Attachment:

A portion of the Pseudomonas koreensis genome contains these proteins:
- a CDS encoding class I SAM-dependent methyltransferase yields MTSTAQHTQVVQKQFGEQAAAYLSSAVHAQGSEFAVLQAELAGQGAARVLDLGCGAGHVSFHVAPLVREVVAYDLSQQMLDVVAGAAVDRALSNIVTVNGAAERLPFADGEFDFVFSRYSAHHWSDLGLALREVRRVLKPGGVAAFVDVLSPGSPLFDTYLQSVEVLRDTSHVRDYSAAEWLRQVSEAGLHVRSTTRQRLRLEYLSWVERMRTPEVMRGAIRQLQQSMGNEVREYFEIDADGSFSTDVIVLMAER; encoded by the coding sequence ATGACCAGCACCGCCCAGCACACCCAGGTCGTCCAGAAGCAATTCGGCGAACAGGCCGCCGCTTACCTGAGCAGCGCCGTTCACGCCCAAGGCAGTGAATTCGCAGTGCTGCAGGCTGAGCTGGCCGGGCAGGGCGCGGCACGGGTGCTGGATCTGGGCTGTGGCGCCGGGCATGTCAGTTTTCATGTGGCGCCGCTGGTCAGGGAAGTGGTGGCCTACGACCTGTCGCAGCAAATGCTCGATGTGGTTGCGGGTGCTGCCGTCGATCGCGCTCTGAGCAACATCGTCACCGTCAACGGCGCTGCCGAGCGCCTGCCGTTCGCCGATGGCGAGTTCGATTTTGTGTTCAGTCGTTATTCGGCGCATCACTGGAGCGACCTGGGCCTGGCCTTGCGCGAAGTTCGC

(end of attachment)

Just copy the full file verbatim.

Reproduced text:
A portion of the Pseudomonas koreensis genome contains these proteins:
- a CDS encoding class I SAM-dependent methyltransferase yields MTSTAQHTQVVQKQFGEQAAAYLSSAVHAQGSEFAVLQAELAGQGAARVLDLGCGAGHVSFHVAPLVREVVAYDLSQQMLDVVAGAAVDRALSNIVTVNGAAERLPFADGEFDFVFSRYSAHHWSDLGLALREVRRVLKPGGVAAFVDVLSPGSPLFDTYLQSVEVLRDTSHVRDYSAAEWLRQVSEAGLHVRSTTRQRLRLEYLSWVERMRTPEVMRGAIRQLQQSMGNEVREYFEIDADGSFSTDVIVLMAER; encoded by the coding sequence ATGACCAGCACCGCCCAGCACACCCAGGTCGTCCAGAAGCAATTCGGCGAACAGGCCGCCGCTTACCTGAGCAGCGCCGTTCACGCCCAAGGCAGTGAATTCGCAGTGCTGCAGGCTGAGCTGGCCGGGCAGGGCGCGGCACGGGTGCTGGATCTGGGCTGTGGCGCCGGGCATGTCAGTTTTCATGTGGCGCCGCTGGTCAGGGAAGTGGTGGCCTACGACCTGTCGCAGCAAATGCTCGATGTGGTTGCGGGTGCTGCCGTCGATCGCGCTCTGAGCAACATCGTCACCGTCAACGGCGCTGCCGAGCGCCTGCCGTTCGCCGATGGCGAGTTCGATTTTGTGTTCAGTCGTTATTCGGCGCATCACTGGAGCGACCTGGGCCTGGCCTTGCGCGAAGTTCGC